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Proving Two Functions are Inverses  Concept
Carl Horowitz
Carl Horowitz
University of Michigan
Runs his own tutoring company
Carl taught upperlevel math in several schools and currently runs his own tutoring company. He bets that no one can beat his love for intensive outdoor activities!
The definition of a function can be extended to define the definition of an inverse, or an invertible function. It's important to understand proving inverse functions, and the method of proving inverse functions helps students to better understand how to find inverse functions. Students should review how to find an inverse algebraically and the basics of proofs.
Proving two functions are inverses Algebraically. So when we have 2 functions, if we ever want to prove that they're actually inverses of each other, what we do is we take the composition of the two of them. So remember when we plug one function into the other, and we get at x. The key to this is we get at x no matter what the order is. So if we take f of g of x, claiming that f and g are inverses, we should get x. And also if we take g of f of x we should also get x, okay?
There is a chance that this could come out, and one of them could come out to be x, that doesn't prove that we have inverses on our hand. We realy need to do both, if they both come out to be x's. Voila! We have 2 inverses.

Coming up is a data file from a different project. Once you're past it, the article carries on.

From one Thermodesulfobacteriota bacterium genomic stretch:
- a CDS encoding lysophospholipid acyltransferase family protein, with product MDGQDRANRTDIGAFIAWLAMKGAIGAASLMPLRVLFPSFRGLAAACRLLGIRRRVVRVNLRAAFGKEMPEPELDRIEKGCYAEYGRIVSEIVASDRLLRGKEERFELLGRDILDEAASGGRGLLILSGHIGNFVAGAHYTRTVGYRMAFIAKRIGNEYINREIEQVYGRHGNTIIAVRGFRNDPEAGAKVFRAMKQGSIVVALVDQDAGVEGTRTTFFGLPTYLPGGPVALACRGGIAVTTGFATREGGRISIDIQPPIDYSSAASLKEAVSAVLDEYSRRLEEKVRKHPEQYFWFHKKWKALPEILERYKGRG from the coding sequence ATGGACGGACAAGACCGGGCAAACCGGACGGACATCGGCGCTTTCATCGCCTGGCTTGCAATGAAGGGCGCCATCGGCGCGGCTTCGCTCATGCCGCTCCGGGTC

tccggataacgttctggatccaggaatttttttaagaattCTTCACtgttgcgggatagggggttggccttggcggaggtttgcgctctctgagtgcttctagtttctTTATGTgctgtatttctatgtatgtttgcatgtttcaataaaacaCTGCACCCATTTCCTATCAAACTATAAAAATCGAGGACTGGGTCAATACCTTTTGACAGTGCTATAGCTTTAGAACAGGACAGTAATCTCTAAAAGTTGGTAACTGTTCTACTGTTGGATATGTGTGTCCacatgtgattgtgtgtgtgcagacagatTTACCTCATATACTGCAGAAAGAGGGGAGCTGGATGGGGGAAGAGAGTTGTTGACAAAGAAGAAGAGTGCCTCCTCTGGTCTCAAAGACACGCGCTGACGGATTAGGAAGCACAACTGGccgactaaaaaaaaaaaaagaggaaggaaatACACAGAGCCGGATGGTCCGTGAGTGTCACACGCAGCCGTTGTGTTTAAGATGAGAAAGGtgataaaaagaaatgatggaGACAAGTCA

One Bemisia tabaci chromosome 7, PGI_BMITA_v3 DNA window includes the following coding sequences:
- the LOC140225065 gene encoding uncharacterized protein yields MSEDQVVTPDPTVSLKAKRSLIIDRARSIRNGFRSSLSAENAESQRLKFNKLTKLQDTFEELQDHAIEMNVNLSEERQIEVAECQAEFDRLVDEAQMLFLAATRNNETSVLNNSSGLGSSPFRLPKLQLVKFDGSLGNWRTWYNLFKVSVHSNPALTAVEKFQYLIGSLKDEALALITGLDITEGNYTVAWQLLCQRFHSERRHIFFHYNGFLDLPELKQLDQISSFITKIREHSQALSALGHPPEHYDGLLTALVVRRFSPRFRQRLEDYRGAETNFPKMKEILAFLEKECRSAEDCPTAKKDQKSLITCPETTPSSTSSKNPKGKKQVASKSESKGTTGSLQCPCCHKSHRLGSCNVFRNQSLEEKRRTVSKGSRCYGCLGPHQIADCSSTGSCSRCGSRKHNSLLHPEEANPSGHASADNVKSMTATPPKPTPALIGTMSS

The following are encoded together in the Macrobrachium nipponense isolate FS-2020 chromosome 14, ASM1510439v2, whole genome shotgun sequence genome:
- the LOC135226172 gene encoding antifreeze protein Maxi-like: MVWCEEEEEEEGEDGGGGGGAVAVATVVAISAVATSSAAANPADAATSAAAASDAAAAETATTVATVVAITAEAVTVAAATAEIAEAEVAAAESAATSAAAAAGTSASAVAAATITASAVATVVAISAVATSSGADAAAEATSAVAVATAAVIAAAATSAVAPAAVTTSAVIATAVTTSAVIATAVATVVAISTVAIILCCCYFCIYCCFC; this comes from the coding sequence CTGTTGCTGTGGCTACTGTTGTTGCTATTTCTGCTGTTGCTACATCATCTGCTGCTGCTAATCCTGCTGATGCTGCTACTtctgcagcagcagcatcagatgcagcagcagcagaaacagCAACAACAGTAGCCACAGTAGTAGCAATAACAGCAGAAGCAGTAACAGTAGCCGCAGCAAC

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Carl Horowitz
B.S. in Mathematics University of Michigan
He knows how to make difficult math concepts easy for everyone to understand. He speaks at a steady pace and his stepbystep explanations are easy to follow.
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Proving Two Functions are Inverses
Problem 1 7,023 viewsProve f(x) = 6x − 3 and g(x) = ⅙(x + 3) are inverses.

Proving Two Functions are Inverses
Problem 2 4,195 viewsProve f(x) = 2(x + 3) and f⁻¹(x) = ½x + 3 are inverses.

Proving Two Functions are Inverses
Problem 3 1,037 views 
Proving Two Functions are Inverses
Problem 4 1,081 views
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